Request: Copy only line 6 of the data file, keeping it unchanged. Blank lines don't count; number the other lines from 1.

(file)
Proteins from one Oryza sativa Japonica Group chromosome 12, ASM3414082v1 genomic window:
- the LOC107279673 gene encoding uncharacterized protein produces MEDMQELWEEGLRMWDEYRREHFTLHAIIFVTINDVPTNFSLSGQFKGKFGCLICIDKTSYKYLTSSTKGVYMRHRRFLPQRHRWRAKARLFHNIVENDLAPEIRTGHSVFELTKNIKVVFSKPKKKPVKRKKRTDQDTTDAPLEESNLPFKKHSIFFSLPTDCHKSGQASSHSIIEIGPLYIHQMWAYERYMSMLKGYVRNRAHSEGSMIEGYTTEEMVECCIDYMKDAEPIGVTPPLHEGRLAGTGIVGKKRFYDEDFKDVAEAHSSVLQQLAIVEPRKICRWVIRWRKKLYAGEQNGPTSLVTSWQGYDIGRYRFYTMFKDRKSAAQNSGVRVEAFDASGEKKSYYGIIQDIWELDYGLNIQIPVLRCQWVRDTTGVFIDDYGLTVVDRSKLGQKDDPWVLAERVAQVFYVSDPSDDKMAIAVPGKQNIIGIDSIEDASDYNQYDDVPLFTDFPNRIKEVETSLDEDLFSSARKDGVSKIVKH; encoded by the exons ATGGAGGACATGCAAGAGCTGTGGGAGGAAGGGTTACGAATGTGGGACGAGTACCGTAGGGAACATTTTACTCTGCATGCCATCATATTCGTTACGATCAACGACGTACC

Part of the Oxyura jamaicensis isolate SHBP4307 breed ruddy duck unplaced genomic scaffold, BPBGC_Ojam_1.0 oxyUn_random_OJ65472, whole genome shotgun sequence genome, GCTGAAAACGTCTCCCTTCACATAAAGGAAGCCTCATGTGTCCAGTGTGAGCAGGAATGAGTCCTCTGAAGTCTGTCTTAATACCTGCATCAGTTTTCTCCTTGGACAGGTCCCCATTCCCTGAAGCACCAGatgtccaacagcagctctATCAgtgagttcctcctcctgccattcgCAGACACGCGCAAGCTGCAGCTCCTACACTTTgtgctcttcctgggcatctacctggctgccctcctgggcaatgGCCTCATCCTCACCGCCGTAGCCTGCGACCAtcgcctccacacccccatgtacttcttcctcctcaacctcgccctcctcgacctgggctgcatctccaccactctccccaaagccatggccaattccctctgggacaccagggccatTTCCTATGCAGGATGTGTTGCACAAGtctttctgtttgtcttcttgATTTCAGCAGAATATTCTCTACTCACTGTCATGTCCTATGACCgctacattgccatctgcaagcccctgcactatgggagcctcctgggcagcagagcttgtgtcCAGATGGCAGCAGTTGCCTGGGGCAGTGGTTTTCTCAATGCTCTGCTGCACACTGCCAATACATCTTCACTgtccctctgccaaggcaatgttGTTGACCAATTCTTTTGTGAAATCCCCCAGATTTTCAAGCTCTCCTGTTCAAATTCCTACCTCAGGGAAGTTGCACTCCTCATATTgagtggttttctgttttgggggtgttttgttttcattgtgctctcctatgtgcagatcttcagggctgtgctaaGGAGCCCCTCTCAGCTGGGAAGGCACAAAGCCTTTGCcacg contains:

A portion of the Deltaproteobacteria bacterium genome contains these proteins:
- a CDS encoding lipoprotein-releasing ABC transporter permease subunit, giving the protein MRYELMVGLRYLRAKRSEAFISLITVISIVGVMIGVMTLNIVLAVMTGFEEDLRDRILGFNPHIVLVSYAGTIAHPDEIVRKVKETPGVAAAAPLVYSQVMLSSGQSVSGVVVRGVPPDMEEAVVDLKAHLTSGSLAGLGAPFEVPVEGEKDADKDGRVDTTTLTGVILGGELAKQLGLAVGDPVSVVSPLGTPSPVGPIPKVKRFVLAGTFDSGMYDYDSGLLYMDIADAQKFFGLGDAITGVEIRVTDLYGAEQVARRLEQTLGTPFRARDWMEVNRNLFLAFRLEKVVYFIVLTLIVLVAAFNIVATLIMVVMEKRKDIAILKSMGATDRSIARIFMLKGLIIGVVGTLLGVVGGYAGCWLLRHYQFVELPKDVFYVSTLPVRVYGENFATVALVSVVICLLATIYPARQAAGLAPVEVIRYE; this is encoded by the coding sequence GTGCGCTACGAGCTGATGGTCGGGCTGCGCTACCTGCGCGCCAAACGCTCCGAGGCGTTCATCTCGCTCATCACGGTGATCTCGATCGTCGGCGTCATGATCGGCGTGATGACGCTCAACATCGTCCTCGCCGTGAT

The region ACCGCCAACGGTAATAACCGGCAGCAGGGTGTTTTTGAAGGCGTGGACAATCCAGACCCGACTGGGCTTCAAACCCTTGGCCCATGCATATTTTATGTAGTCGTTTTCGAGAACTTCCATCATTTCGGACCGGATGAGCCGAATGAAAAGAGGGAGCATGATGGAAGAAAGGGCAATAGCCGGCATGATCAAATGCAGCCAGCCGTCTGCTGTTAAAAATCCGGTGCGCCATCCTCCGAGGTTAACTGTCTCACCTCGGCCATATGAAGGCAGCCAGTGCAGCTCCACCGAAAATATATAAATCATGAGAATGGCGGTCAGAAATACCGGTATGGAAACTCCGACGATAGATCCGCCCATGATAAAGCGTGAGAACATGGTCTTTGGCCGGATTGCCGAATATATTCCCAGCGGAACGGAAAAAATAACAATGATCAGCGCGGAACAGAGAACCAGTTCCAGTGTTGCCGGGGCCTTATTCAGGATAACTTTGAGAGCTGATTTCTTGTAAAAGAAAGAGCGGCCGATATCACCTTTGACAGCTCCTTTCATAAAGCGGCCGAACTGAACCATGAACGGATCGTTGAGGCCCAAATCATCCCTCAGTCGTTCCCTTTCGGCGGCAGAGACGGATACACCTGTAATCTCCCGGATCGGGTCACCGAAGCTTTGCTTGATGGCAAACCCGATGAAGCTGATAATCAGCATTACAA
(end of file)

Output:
The region ACCGCCAACGGTAATAACCGGCAGCAGGGTGTTTTTGAAGGCGTGGACAATCCAGACCCGACTGGGCTTCAAACCCTTGGCCCATGCATATTTTATGTAGTCGTTTTCGAGAACTTCCATCATTTCGGACCGGATGAGCCGAATGAAAAGAGGGAGCATGATGGAAGAAAGGGCAATAGCCGGCATGATCAAATGCAGCCAGCCGTCTGCTGTTAAAAATCCGGTGCGCCATCCTCCGAGGTTAACTGTCTCACCTCGGCCATATGAAGGCAGCCAGTGCAGCTCCACCGAAAATATATAAATCATGAGAATGGCGGTCAGAAATACCGGTATGGAAACTCCGACGATAGATCCGCCCATGATAAAGCGTGAGAACATGGTCTTTGGCCGGATTGCCGAATATATTCCCAGCGGAACGGAAAAAATAACAATGATCAGCGCGGAACAGAGAACCAGTTCCAGTGTTGCCGGGGCCTTATTCAGGATAACTTTGAGAGCTGATTTCTTGTAAAAGAAAGAGCGGCCGATATCACCTTTGACAGCTCCTTTCATAAAGCGGCCGAACTGAACCATGAACGGATCGTTGAGGCCCAAATCATCCCTCAGTCGTTCCCTTTCGGCGGCAGAGACGGATACACCTGTAATCTCCCGGATCGGGTCACCGAAGCTTTGCTTGATGGCAAACCCGATGAAGCTGATAATCAGCATTACAA